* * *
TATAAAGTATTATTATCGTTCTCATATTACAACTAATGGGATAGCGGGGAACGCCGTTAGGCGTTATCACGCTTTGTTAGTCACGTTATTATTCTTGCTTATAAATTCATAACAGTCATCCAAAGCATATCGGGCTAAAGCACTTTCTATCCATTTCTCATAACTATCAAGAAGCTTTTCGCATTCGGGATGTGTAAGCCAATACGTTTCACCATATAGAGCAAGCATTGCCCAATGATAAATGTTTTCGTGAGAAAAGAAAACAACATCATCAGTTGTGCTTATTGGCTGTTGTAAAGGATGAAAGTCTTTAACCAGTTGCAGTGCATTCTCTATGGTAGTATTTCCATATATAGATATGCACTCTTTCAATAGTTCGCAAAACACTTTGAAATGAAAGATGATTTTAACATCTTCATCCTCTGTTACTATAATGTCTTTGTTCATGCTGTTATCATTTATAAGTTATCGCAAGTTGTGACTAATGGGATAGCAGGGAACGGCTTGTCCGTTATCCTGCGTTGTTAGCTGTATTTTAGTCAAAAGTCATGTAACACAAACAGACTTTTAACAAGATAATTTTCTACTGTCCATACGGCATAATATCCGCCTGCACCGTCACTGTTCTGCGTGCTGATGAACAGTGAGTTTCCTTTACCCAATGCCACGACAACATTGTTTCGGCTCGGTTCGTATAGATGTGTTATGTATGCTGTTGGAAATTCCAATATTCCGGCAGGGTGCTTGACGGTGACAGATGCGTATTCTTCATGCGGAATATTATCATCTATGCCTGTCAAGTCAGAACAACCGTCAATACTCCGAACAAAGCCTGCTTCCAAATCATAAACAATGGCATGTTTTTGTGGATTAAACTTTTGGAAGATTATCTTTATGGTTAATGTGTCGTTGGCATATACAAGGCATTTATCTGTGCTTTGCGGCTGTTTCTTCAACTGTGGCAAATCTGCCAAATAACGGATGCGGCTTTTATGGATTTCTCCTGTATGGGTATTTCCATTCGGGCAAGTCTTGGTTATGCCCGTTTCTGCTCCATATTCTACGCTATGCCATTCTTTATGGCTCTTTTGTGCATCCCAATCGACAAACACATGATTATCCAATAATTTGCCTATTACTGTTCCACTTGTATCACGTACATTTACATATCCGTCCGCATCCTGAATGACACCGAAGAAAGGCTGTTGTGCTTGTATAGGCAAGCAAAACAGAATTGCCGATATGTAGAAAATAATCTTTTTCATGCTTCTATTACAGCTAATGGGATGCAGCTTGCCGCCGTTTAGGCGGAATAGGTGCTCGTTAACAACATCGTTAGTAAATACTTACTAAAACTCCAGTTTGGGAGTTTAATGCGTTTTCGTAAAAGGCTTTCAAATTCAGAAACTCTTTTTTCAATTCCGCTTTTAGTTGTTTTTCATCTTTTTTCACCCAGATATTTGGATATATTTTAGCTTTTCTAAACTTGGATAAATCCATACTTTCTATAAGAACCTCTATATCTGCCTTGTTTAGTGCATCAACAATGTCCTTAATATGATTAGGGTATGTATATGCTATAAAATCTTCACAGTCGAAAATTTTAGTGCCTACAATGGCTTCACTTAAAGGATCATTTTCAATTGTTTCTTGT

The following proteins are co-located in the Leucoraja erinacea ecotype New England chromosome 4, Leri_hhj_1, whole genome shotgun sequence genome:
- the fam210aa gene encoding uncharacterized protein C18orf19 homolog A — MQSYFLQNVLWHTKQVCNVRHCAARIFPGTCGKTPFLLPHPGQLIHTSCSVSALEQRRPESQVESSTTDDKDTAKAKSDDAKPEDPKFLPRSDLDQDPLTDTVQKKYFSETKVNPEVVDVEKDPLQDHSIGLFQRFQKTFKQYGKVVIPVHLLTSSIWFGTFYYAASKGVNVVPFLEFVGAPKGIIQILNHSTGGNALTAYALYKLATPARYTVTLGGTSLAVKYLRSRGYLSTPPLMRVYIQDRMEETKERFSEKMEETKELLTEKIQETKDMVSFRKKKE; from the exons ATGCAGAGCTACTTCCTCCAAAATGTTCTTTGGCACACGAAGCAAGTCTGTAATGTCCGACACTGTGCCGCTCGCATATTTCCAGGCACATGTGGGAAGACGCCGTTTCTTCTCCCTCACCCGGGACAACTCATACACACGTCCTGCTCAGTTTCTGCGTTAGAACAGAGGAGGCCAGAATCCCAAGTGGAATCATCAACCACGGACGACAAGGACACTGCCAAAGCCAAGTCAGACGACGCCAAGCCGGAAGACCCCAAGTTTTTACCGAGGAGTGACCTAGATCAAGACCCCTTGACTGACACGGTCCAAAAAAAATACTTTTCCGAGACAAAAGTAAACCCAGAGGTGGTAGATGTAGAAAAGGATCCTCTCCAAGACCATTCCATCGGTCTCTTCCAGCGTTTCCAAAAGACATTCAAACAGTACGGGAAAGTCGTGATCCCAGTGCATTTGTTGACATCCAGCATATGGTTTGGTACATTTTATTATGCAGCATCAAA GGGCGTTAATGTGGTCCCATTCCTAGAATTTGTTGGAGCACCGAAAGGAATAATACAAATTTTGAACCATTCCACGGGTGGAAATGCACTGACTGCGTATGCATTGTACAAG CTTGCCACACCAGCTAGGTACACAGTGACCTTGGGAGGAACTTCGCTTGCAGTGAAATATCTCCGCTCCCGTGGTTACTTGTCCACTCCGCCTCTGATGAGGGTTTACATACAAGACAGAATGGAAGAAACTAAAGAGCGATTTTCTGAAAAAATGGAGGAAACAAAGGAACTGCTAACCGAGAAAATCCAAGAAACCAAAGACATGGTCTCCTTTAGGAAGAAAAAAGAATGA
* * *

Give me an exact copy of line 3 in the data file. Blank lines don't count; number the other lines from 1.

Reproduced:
- the fam210aa gene encoding uncharacterized protein C18orf19 homolog A — MQSYFLQNVLWHTKQVCNVRHCAARIFPGTCGKTPFLLPHPGQLIHTSCSVSALEQRRPESQVESSTTDDKDTAKAKSDDAKPEDPKFLPRSDLDQDPLTDTVQKKYFSETKVNPEVVDVEKDPLQDHSIGLFQRFQKTFKQYGKVVIPVHLLTSSIWFGTFYYAASKGVNVVPFLEFVGAPKGIIQILNHSTGGNALTAYALYKLATPARYTVTLGGTSLAVKYLRSRGYLSTPPLMRVYIQDRMEETKERFSEKMEETKELLTEKIQETKDMVSFRKKKE; from the exons ATGCAGAGCTACTTCCTCCAAAATGTTCTTTGGCACACGAAGCAAGTCTGTAATGTCCGACACTGTGCCGCTCGCATATTTCCAGGCACATGTGGGAAGACGCCGTTTCTTCTCCCTCACCCGGGACAACTCATACACACGTCCTGCTCAGTTTCTGCGTTAGAACAGAGGAGGCCAGAATCCCAAGTGGAATCATCAACCACGGACGACAAGGACACTGCCAAAGCCAAGTCAGACGACGCCAAGCCGGAAGACCCCAAGTTTTTACCGAGGAGTGACCTAGATCAAGACCCCTTGACTGACACGGTCCAAAAAAAATACTTTTCCGAGACAAAAGTAAACCCAGAGGTGGTAGATGTAGAAAAGGATCCTCTCCAAGACCATTCCATCGGTCTCTTCCAGCGTTTCCAAAAGACATTCAAACAGTACGGGAAAGTCGTGATCCCAGTGCATTTGTTGACATCCAGCATATGGTTTGGTACATTTTATTATGCAGCATCAAA GGGCGTTAATGTGGTCCCATTCCTAGAATTTGTTGGAGCACCGAAAGGAATAATACAAATTTTGAACCATTCCACGGGTGGAAATGCACTGACTGCGTATGCATTGTACAAG CTTGCCACACCAGCTAGGTACACAGTGACCTTGGGAGGAACTTCGCTTGCAGTGAAATATCTCCGCTCCCGTGGTTACTTGTCCACTCCGCCTCTGATGAGGGTTTACATACAAGACAGAATGGAAGAAACTAAAGAGCGATTTTCTGAAAAAATGGAGGAAACAAAGGAACTGCTAACCGAGAAAATCCAAGAAACCAAAGACATGGTCTCCTTTAGGAAGAAAAAAGAATGA